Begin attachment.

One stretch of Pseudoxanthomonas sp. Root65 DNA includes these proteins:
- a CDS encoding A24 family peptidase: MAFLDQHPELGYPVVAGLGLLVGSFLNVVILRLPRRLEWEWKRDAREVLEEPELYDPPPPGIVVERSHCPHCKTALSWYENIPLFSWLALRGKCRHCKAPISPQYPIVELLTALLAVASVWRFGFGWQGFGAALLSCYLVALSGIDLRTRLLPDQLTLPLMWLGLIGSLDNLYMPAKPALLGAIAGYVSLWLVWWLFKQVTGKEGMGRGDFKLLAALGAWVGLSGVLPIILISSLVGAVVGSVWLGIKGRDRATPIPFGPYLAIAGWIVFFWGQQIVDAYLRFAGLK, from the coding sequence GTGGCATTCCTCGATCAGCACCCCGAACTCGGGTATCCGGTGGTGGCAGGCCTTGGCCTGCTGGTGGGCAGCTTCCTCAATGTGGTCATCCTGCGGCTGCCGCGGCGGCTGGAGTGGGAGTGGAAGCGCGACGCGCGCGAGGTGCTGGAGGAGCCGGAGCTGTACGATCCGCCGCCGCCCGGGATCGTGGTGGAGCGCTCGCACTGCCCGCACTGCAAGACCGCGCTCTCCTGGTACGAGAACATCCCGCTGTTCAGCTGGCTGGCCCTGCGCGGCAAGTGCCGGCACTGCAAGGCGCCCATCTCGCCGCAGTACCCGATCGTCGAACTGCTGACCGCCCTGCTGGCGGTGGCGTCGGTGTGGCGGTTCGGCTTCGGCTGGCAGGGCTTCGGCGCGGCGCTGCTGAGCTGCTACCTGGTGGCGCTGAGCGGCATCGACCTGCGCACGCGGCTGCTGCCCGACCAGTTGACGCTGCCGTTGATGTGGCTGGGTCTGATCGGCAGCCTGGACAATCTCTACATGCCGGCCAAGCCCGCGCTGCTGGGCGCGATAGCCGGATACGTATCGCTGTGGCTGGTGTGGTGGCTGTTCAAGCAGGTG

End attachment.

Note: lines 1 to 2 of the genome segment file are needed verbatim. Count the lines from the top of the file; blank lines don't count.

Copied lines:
One stretch of Pseudoxanthomonas sp. Root65 DNA includes these proteins:
- a CDS encoding A24 family peptidase: MAFLDQHPELGYPVVAGLGLLVGSFLNVVILRLPRRLEWEWKRDAREVLEEPELYDPPPPGIVVERSHCPHCKTALSWYENIPLFSWLALRGKCRHCKAPISPQYPIVELLTALLAVASVWRFGFGWQGFGAALLSCYLVALSGIDLRTRLLPDQLTLPLMWLGLIGSLDNLYMPAKPALLGAIAGYVSLWLVWWLFKQVTGKEGMGRGDFKLLAALGAWVGLSGVLPIILISSLVGAVVGSVWLGIKGRDRATPIPFGPYLAIAGWIVFFWGQQIVDAYLRFAGLK, from the coding sequence GTGGCATTCCTCGATCAGCACCCCGAACTCGGGTATCCGGTGGTGGCAGGCCTTGGCCTGCTGGTGGGCAGCTTCCTCAATGTGGTCATCCTGCGGCTGCCGCGGCGGCTGGAGTGGGAGTGGAAGCGCGACGCGCGCGAGGTGCTGGAGGAGCCGGAGCTGTACGATCCGCCGCCGCCCGGGATCGTGGTGGAGCGCTCGCACTGCCCGCACTGCAAGACCGCGCTCTCCTGGTACGAGAACATCCCGCTGTTCAGCTGGCTGGCCCTGCGCGGCAAGTGCCGGCACTGCAAGGCGCCCATCTCGCCGCAGTACCCGATCGTCGAACTGCTGACCGCCCTGCTGGCGGTGGCGTCGGTGTGGCGGTTCGGCTTCGGCTGGCAGGGCTTCGGCGCGGCGCTGCTGAGCTGCTACCTGGTGGCGCTGAGCGGCATCGACCTGCGCACGCGGCTGCTGCCCGACCAGTTGACGCTGCCGTTGATGTGGCTGGGTCTGATCGGCAGCCTGGACAATCTCTACATGCCGGCCAAGCCCGCGCTGCTGGGCGCGATAGCCGGATACGTATCGCTGTGGCTGGTGTGGTGGCTGTTCAAGCAGGTG